The Cuban American composer Odaline de la Martinez is probably better known on these shores as the conductor and founder of Lontano, which has performed cutting-edge contemporary music since 1976. As well as presenting new music by Judith Weir, Sir Harrison Birtwistle, Nicola LeFanu, Peter Sculthorpe and Steve Reich, Ms del la Martinez has long been the champion of composers who are unjustly less well known, has tried to redress the balance by ensuring women composers are programmed and performed as often by Lontano as the men, and by introducing the British public to the work of a wide range of American composers whose music doesn’t always leapfrog the Atlantic. Let us never forget that Chachi (as she is universally known) was the first woman to conduct at the BBC Proms in the Royal Albert Hall, back in 1984. Our new Master of the Queen’s Music wrote, “I owe a great deal to this courageous and talented musician who commissioned, conducted and toured three of my earliest compositions, including The Consolations of Scholarship. She is a fighter for musical justice whose own contributions to music should be widely recognized and celebrated.”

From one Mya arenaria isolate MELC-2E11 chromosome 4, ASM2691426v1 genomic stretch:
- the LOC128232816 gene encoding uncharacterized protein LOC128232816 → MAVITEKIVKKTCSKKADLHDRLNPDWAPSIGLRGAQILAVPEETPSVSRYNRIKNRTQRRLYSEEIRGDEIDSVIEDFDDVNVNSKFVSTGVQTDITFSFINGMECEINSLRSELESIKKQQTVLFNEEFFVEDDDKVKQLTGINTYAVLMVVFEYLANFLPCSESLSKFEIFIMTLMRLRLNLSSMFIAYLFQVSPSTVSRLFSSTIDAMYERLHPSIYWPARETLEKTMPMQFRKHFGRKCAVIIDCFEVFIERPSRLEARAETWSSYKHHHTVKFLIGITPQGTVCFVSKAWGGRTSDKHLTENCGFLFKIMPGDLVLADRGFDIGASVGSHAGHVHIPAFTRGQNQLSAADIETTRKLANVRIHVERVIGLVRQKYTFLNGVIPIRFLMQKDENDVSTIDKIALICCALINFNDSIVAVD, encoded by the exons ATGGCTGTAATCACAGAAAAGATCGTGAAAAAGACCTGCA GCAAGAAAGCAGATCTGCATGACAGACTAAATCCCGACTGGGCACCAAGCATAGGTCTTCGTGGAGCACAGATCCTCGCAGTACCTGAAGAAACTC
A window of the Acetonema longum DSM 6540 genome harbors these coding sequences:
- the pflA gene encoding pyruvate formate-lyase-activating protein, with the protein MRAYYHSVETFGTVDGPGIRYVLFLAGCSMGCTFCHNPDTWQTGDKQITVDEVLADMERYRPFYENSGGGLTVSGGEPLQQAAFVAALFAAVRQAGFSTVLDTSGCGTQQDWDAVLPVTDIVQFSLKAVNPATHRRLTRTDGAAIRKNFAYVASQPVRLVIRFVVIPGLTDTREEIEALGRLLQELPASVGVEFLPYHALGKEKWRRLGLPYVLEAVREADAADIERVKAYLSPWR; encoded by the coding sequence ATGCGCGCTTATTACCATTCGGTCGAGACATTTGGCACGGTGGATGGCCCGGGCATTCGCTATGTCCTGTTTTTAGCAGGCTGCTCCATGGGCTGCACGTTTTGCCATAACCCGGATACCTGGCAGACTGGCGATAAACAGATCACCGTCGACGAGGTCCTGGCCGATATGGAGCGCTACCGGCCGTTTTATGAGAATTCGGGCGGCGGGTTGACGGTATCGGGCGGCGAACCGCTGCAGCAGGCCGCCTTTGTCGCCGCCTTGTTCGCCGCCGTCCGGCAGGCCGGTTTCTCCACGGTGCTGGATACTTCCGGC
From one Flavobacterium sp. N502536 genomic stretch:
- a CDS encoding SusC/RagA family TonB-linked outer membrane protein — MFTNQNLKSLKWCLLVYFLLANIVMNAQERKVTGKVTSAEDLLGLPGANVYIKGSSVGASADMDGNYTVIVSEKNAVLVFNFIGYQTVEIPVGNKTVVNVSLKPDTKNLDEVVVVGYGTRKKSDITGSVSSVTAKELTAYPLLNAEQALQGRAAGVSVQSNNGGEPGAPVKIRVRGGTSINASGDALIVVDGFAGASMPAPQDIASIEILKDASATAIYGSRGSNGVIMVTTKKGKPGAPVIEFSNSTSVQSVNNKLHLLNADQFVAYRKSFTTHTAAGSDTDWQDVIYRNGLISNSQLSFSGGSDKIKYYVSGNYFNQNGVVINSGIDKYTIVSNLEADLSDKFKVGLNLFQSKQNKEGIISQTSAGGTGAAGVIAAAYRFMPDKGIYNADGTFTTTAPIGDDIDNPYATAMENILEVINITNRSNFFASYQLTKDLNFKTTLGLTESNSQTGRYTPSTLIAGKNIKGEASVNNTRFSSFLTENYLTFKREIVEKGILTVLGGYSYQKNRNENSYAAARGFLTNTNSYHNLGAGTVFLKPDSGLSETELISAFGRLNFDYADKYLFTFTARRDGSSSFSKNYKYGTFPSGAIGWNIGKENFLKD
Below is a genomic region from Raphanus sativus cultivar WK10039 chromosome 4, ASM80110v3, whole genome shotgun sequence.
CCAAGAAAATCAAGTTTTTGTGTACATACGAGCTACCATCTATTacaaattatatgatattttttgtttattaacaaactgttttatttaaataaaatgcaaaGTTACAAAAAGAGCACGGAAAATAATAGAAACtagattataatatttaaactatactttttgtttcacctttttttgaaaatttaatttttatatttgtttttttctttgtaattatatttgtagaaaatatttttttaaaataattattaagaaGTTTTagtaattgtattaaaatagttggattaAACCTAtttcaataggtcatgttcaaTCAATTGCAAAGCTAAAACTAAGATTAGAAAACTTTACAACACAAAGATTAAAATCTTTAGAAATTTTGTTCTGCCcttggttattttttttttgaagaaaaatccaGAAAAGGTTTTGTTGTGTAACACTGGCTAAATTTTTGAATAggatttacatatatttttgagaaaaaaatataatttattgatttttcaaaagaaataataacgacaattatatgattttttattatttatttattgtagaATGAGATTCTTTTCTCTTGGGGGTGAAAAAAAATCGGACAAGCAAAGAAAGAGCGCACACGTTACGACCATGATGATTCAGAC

2014 not only marks Lontano’s 5th London Festival of American Music, but is also a celebration of Chachi’s 65th birthday. Unusually, in the opening concert we were given a rare and very welcome chance to listen to one of Chachi’s own compositions. As Raymond Yiu, a Chinese-born composer and jazz pianist who is one of the many to be inspired by Chachi when his own music was unjustly neglected, wrote in the programme: “Without Chachi, we would not have had the opportunity to discover the more unusual, and sometimes challenging (and yet necessary) repertoire. Chachi’s reputation as an excellent conductor has slightly overshadowed her role as a fine composer. Her music has as much energy, grace and joyfulness as the conductor that we have come to know, admire and love. In the year of her 65th birthday, it is high time we explored the lesser known side of a unique musician.”